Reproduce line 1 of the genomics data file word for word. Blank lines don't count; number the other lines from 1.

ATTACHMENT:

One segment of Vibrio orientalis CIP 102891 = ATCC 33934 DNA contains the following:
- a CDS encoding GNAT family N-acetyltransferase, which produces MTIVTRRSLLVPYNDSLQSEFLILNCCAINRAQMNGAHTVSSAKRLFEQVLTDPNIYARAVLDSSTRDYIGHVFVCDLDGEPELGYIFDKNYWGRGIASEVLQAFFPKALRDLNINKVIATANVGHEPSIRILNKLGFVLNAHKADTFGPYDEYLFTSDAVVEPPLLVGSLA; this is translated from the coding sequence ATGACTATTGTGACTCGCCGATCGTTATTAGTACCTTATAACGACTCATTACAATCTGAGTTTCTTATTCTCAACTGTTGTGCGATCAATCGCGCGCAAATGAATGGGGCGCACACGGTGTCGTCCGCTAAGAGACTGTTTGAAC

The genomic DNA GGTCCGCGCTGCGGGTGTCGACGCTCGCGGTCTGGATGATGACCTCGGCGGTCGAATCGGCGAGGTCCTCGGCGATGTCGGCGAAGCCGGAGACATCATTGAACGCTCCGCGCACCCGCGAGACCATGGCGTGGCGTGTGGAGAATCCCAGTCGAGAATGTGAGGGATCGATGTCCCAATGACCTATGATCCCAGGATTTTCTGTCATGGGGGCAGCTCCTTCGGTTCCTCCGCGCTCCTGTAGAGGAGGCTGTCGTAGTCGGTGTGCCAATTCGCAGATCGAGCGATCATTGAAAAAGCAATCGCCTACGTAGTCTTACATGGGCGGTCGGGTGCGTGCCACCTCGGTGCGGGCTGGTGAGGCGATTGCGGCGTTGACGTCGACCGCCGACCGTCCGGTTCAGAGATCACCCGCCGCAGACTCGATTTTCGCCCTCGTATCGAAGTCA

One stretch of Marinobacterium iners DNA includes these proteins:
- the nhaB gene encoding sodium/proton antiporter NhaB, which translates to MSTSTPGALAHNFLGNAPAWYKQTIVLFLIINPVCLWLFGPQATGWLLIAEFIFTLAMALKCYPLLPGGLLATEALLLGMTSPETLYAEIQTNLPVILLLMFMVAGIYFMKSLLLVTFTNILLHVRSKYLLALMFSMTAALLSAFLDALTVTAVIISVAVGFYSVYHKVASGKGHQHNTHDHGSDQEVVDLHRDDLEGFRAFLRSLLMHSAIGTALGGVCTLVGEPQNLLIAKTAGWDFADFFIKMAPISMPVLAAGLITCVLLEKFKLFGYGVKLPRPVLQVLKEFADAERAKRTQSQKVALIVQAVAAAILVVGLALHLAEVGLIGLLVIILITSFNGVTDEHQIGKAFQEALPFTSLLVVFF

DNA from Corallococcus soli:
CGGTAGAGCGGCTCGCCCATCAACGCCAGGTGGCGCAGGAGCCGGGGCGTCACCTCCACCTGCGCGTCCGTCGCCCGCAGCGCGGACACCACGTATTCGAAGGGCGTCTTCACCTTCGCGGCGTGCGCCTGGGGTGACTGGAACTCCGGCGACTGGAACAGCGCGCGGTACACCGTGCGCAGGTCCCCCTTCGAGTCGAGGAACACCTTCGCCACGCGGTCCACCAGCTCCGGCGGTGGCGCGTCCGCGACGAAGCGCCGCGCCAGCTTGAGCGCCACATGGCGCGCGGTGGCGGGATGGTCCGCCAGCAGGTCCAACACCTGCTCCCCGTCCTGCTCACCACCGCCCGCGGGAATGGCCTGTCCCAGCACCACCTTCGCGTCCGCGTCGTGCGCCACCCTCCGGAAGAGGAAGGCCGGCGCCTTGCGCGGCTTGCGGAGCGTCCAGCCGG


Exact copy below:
One segment of Vibrio orientalis CIP 102891 = ATCC 33934 DNA contains the following: